How To Angle Steel Targets

Steel targets should be angled towards the ground at a 20 degree downward angle or greater to deflect shrapnel and bullets safely into the ground. Mounting posts and hangers may need to be installed at an angle in order for the steel target to be angled in a safe direction.

Most 2×4 and T-post steel target mounts are angled correctly as long as the 2×4 or T-post is installed straight up and down. The compression spring has a little give so when the target takes a hit, it can move a little bit allowing the shrapnel and bullet to deflect away safely.

What To Shoot Steel Targets With

The best ammo type to shoot steel targets with is frangible ammo that will disintegrate upon impact. Frangible ammo will limit shrapnel and ricochet caused by shooting steel. FMJ is another popular ammo type for steel targets. Do not use armor piercing, steel core, or green tip ammo.

Although frangible ammo is best for shooting steel targets, it can be a bit more expensive and not easy to find sometimes. I usually shoot copper or synthetic jacketed ammo, and when using the right steel targets, never have an issue.

Do not use armor piercing, steel core, or green tip ammo. Shooting steel or armor piercing ammo at steel targets increases the chance of dangerous ricochets and shrapnel. Plus, those ammo types can damage your steel targets.

Can You Shoot FMJ at Steel Targets

You can shoot FMJ at steel targets safely if the targets are angled 20 degrees downward or able to swing when hit. Most FMJ ammo is copper or synthetic jacketed with a soft lead core and will break into pieces when impacting steel. Do not shoot steel core ammo at steel targets.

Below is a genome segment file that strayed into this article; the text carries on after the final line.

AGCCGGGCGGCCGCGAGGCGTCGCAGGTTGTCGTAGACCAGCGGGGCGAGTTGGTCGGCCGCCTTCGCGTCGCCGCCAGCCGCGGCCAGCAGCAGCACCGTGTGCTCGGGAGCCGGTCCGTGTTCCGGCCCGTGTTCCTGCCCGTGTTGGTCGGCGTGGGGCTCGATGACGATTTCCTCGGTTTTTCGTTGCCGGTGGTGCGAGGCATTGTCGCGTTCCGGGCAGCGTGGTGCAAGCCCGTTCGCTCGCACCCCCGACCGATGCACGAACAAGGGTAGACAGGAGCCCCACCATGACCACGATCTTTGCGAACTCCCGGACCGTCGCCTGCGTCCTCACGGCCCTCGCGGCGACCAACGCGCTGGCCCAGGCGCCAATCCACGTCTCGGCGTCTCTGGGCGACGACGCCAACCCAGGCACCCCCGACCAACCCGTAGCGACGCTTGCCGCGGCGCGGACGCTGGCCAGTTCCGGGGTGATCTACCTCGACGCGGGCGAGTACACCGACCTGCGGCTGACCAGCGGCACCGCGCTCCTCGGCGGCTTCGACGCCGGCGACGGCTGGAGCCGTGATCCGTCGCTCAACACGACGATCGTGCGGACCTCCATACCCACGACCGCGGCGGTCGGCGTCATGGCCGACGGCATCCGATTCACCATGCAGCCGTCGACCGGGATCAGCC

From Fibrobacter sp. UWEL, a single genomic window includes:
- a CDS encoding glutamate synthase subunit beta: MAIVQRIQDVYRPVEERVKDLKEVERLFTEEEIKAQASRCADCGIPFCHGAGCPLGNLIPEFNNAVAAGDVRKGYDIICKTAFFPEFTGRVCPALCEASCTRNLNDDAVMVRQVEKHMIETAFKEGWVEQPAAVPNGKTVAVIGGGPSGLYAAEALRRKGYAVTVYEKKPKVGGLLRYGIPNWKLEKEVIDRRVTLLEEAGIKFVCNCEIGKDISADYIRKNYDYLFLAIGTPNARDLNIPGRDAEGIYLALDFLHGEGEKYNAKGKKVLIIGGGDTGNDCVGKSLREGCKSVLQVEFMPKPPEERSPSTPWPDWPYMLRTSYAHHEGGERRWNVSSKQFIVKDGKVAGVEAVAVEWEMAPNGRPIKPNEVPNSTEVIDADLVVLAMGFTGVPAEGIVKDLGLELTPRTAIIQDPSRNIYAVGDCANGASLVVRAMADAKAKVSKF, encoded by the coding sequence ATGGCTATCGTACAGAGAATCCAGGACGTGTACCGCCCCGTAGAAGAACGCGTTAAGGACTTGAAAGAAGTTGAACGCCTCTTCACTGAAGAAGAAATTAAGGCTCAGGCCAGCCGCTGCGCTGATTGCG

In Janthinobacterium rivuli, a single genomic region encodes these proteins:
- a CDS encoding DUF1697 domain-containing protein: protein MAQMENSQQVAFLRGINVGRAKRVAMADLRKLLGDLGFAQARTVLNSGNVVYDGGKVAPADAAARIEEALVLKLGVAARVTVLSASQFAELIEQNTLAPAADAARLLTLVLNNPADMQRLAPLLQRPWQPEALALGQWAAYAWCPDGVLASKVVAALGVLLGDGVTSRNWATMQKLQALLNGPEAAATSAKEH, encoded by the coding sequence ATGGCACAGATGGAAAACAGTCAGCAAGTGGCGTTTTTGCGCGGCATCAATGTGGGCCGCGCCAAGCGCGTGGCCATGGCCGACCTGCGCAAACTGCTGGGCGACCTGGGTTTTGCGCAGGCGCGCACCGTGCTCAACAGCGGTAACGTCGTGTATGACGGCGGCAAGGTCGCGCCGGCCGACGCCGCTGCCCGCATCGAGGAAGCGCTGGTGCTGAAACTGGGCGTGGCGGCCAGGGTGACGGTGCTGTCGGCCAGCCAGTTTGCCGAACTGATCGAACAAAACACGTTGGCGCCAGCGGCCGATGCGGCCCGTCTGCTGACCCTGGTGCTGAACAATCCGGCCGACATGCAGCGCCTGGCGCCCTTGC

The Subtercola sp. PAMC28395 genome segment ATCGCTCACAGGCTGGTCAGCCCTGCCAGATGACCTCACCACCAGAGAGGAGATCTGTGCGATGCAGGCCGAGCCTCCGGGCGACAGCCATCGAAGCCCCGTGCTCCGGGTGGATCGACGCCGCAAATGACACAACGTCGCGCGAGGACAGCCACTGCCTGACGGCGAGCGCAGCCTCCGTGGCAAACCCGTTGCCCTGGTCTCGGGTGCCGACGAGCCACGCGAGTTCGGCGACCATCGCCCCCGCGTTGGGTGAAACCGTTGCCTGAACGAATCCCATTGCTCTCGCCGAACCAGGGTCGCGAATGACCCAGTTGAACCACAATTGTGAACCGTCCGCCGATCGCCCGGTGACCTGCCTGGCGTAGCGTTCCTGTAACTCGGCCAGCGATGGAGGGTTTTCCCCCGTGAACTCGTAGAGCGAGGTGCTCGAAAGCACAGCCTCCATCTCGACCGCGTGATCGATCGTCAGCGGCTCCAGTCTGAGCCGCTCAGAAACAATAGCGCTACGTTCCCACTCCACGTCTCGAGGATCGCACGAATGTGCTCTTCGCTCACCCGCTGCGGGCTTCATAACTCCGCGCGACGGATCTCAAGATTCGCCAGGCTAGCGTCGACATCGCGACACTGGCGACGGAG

The safest way to shoot FMJ at steel targets is when the target is static and angled 20 degrees towards the ground. Steel targets that swing is also safe, but if the target is hit with a follow up shot while swinging back towards the shooter, there can be some ricochet or shrapnel.

Since FMJ breaks up into pieces upon impact, there may be some splash back with swinging targets hit at the right time. I’ve never been injured by any splash back but some small cuts or scrapes can happen. Always use AR500 or AR550 steel targets for the best results.

Can You Shoot Steel Targets With 22LR

You can safely shoot steel targets with a 22LR at distances greater than 10 yards if the steel target is angled downward at a 20 degree angle or able to swing. 22LR ammo with a bullet velocity lower than 400 feet per second is not recommended for shooting steel.

I know people that have used AR400 steel targets for their 22LR, but I still recommend only using AR500 or AR550 steel angled properly or able to move when hit. The good news is, with AR500 steel, you only need it to be 1/4″ thick to safely shoot 22LR at it.